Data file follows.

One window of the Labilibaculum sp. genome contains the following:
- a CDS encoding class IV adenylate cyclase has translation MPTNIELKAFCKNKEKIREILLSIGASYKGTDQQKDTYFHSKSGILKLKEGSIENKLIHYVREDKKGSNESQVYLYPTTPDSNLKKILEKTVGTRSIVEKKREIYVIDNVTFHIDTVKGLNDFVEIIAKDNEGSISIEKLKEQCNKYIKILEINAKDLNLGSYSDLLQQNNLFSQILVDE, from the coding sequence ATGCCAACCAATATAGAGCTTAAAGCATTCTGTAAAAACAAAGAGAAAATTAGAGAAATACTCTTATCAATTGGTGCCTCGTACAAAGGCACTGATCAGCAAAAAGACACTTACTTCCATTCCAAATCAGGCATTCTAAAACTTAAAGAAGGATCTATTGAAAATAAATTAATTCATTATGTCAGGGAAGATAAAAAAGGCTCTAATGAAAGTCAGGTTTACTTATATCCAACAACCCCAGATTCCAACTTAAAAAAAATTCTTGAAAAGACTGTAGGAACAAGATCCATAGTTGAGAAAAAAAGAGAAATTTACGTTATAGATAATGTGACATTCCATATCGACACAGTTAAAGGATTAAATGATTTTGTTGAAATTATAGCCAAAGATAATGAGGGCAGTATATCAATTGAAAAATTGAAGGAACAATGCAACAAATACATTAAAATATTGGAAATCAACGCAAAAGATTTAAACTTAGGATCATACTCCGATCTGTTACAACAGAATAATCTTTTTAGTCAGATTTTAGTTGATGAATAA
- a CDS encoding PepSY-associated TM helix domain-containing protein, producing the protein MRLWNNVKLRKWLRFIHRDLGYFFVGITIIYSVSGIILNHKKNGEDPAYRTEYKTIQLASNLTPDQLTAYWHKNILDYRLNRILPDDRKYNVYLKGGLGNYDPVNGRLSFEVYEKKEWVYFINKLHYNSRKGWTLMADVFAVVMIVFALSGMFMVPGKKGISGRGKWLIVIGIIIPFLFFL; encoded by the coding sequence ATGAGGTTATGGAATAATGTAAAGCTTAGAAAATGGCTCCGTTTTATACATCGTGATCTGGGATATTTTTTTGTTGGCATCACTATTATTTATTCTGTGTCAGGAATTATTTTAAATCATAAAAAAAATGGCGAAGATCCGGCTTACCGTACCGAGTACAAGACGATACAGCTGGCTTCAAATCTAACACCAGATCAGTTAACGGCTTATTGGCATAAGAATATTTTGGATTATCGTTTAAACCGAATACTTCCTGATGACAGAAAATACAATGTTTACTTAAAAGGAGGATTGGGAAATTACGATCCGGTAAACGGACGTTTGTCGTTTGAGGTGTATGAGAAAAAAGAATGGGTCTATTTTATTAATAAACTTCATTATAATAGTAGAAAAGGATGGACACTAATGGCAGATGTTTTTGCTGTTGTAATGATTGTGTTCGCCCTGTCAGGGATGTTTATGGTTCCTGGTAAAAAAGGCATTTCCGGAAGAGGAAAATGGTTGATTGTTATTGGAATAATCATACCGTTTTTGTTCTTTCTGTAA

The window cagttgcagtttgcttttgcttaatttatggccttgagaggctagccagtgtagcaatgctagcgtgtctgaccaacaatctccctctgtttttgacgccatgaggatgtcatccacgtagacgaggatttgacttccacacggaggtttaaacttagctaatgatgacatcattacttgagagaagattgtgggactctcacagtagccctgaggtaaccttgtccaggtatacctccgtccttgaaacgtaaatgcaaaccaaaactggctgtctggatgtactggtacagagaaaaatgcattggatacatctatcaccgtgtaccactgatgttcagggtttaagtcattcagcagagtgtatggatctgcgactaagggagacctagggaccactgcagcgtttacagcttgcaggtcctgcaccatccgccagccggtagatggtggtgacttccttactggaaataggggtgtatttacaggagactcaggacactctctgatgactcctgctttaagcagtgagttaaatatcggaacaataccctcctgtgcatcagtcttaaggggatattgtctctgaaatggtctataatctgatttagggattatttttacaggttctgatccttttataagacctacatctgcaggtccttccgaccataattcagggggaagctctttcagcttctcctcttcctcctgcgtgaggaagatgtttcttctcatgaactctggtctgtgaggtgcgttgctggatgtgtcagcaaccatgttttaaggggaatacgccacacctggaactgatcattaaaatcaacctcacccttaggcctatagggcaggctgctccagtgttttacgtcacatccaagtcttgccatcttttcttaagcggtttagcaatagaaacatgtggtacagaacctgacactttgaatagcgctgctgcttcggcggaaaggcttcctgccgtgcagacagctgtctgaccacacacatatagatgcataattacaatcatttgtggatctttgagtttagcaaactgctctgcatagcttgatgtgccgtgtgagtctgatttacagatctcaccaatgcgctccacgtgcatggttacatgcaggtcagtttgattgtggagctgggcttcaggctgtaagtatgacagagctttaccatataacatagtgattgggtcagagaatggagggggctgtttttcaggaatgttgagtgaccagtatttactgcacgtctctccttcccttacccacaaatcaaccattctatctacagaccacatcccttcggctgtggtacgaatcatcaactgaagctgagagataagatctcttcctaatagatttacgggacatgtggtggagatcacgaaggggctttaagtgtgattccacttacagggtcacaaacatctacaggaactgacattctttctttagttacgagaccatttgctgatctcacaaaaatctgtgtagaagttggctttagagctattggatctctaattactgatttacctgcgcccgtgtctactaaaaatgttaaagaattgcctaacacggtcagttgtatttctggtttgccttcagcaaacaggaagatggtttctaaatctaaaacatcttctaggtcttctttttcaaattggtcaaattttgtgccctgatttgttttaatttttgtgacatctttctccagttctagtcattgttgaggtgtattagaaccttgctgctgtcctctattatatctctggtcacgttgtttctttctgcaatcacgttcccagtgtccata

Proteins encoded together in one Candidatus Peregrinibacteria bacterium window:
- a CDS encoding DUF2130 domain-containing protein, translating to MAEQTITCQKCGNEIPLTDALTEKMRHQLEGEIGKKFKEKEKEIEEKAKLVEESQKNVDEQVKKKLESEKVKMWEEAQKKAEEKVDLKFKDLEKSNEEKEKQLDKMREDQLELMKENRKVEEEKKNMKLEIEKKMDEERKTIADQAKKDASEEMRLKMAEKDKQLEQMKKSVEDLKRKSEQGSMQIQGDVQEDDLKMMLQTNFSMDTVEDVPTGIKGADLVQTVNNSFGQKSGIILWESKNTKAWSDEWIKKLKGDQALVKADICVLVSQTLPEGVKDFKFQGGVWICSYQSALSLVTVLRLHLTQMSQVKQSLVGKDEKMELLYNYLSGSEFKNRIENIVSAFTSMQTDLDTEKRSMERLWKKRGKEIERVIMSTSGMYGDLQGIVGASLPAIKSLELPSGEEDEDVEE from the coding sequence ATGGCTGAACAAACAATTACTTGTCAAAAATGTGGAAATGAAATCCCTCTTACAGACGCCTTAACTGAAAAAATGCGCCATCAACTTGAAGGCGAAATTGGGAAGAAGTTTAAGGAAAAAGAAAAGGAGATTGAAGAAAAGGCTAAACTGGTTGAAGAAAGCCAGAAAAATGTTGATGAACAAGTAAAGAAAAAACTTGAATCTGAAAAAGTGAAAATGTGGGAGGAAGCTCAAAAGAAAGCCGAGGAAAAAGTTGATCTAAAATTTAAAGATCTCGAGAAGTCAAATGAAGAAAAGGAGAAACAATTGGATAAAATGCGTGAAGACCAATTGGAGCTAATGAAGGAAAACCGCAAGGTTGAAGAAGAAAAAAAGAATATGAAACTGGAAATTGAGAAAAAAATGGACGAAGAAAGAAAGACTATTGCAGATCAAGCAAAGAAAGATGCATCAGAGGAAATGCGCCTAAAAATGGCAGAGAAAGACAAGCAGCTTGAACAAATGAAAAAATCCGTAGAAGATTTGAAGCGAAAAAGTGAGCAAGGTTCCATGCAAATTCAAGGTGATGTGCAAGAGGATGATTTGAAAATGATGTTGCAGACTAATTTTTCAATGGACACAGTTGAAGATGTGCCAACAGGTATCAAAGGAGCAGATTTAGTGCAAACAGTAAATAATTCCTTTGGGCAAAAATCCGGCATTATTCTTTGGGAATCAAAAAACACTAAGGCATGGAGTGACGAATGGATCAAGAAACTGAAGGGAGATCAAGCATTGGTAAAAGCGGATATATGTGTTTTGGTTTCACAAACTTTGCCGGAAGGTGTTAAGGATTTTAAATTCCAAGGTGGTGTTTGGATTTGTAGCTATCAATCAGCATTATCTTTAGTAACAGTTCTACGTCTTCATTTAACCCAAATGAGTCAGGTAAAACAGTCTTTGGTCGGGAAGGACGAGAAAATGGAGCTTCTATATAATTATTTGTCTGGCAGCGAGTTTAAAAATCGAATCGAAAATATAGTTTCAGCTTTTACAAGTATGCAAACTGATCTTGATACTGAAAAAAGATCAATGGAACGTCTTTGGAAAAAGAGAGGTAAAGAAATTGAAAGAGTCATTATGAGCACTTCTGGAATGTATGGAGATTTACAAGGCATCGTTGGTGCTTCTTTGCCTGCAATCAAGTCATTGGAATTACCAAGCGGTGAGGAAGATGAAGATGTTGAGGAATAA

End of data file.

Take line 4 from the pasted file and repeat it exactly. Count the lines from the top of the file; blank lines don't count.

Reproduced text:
The window cagttgcagtttgcttttgcttaatttatggccttgagaggctagccagtgtagcaatgctagcgtgtctgaccaacaatctccctctgtttttgacgccatgaggatgtcatccacgtagacgaggatttgacttccacacggaggtttaaacttagctaatgatgacatcattacttgagagaagattgtgggactctcacagtagccctgaggtaaccttgtccaggtatacctccgtccttgaaacgtaaatgcaaaccaaaactggctgtctggatgtactggtacagagaaaaatgcattggatacatctatcaccgtgtaccactgatgttcagggtttaagtcattcagcagagtgtatggatctgcgactaagggagacctagggaccactgcagcgtttacagcttgcaggtcctgcaccatccgccagccggtagatggtggtgacttccttactggaaataggggtgtatttacaggagactcaggacactctctgatgactcctgctttaagcagtgagttaaatatcggaacaataccctcctgtgcatcagtcttaaggggatattgtctctgaaatggtctataatctgatttagggattatttttacaggttctgatccttttataagacctacatctgcaggtccttccgaccataattcagggggaagctctttcagcttctcctcttcctcctgcgtgaggaagatgtttcttctcatgaactctggtctgtgaggtgcgttgctggatgtgtcagcaaccatgttttaaggggaatacgccacacctggaactgatcattaaaatcaacctcacccttaggcctatagggcaggctgctccagtgttttacgtcacatccaagtcttgccatcttttcttaagcggtttagcaatagaaacatgtggtacagaacctgacactttgaatagcgctgctgcttcggcggaaaggcttcctgccgtgcagacagctgtctgaccacacacatatagatgcataattacaatcatttgtggatctttgagtttagcaaactgctctgcatagcttgatgtgccgtgtgagtctgatttacagatctcaccaatgcgctccacgtgcatggttacatgcaggtcagtttgattgtggagctgggcttcaggctgtaagtatgacagagctttaccatataacatagtgattgggtcagagaatggagggggctgtttttcaggaatgttgagtgaccagtatttactgcacgtctctccttcccttacccacaaatcaaccattctatctacagaccacatcccttcggctgtggtacgaatcatcaactgaagctgagagataagatctcttcctaatagatttacgggacatgtggtggagatcacgaaggggctttaagtgtgattccacttacagggtcacaaacatctacaggaactgacattctttctttagttacgagaccatttgctgatctcacaaaaatctgtgtagaagttggctttagagctattggatctctaattactgatttacctgcgcccgtgtctactaaaaatgttaaagaattgcctaacacggtcagttgtatttctggtttgccttcagcaaacaggaagatggtttctaaatctaaaacatcttctaggtcttctttttcaaattggtcaaattttgtgccctgatttgttttaatttttgtgacatctttctccagttctagtcattgttgaggtgtattagaaccttgctgctgtcctctattatatctctggtcacgttgtttctttctgcaatcacgttcccagtgtccata